Rifts emerge among Dems on consumer financial regulations

Silla Brush
The Hill

Rifts are emerging among Senate Democrats over how much power the federal government should have under the Wall Street overhaul bill to pre-empt state consumer regulations.

Centrist Democrats argue Senate Banking Committee Chairman Chris Dodd’s (D-Conn.) financial bill should do a better job of reaching a middle ground between state and federal powers. Democratic Sens. Tom Carper (Del.) and Tim Johnson (S.D.) are among those raising concerns, according to several industry and congressional sources.

Meanwhile, many liberal Democrats and consumer advocates support Dodd’s approach, and some are looking for ways to give stronger powers to states.

The balance of federal and state power is at the heart of the debate over a new federal regulator on consumer financial products. As part of its effort to overhaul Wall Street, the White House has pushed hard for more than a year to give state attorneys general and other state officials the power to pursue tougher regulations than imposed by the federal government…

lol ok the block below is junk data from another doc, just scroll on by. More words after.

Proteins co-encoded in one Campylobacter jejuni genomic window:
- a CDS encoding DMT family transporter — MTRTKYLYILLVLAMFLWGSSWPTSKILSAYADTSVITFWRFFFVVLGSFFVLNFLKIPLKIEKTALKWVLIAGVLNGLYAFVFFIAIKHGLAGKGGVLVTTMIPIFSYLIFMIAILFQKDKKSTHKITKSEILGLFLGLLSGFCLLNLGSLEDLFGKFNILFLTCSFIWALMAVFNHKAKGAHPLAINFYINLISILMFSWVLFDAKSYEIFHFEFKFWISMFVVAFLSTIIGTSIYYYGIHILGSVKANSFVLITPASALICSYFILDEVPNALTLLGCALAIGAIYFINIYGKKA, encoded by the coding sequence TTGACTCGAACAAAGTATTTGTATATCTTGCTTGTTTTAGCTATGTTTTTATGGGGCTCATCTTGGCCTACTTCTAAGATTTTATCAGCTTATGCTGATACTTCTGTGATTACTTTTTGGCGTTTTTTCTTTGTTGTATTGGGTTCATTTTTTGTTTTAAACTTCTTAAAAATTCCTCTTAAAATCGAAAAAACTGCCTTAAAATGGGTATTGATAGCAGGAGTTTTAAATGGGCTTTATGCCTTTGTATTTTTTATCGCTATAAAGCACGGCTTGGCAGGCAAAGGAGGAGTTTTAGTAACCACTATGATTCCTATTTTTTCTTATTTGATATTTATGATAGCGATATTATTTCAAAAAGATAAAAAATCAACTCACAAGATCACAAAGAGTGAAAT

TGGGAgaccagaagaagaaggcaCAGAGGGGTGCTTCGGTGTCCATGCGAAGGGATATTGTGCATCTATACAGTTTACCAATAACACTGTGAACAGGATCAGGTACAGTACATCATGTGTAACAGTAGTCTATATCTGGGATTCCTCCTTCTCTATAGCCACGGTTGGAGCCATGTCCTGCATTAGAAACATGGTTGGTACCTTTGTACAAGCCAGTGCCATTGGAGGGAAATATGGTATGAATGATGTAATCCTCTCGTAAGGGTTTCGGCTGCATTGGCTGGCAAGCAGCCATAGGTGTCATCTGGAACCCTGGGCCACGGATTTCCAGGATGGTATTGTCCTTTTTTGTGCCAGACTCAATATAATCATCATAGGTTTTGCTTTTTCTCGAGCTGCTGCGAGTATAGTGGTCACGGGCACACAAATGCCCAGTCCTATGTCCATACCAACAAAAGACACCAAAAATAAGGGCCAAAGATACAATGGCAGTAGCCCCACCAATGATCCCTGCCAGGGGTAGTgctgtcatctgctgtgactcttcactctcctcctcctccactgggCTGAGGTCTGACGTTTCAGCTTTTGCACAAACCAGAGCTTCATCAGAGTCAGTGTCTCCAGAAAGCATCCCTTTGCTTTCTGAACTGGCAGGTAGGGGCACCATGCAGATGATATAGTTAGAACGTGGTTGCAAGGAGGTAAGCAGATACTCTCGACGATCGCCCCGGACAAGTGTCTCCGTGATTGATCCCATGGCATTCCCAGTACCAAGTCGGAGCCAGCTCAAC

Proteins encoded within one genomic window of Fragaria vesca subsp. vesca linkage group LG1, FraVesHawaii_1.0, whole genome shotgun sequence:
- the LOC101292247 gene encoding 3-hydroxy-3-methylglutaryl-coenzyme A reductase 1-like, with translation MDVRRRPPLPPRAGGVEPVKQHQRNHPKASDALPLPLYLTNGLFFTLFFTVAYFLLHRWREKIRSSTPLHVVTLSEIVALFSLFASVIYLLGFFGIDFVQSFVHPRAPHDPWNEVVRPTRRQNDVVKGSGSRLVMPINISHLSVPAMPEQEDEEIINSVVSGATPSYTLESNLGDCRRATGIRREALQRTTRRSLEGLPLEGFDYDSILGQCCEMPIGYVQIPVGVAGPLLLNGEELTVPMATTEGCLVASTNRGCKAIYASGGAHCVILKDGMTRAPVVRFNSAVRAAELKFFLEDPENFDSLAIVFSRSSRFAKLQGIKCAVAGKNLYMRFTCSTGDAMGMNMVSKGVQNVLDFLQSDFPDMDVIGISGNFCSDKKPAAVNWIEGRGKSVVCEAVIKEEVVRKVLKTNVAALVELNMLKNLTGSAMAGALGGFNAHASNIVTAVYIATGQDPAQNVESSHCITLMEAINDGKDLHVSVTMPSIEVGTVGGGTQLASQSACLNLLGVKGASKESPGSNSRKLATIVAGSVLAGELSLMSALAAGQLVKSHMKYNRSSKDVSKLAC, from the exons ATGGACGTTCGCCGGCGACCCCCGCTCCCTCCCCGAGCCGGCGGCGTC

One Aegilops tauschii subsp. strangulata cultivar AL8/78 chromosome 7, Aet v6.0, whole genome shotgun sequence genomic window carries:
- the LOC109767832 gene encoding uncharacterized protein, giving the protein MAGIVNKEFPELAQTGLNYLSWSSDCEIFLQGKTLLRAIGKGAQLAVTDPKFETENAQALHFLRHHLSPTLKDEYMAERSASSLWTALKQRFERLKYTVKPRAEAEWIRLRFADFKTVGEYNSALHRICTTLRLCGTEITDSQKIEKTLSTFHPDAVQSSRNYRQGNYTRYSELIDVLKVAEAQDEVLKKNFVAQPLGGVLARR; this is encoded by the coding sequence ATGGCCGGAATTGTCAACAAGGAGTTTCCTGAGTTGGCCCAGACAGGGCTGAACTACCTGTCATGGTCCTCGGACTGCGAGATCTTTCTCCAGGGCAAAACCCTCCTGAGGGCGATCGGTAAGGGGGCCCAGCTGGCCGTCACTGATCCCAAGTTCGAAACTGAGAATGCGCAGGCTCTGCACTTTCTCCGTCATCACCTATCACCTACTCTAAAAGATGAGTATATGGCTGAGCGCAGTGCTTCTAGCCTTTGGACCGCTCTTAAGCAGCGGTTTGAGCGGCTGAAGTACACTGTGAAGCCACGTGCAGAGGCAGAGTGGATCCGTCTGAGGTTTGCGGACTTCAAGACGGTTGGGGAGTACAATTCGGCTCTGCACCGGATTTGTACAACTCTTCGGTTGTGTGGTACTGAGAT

…Some liberal Democrats are pushing amendments that would set stronger prohibitions on the federal government overriding states.

Sens. Sheldon Whitehouse (D-R.I.), Jeff Merkley (D-Ore.) and Dick Durbin (D-Ill.), among others, support an amendment that would prevent consumer credit transactions from having higher rates than the maximum allowed in a given state.

The pre-emption issue was a major concern in the House as well. Centrist Democrats, particularly New Democrats, have long supported federal pre-emption.

The issue was a major concern in December during the House debate on financial legislation…

The article continues at The Hill

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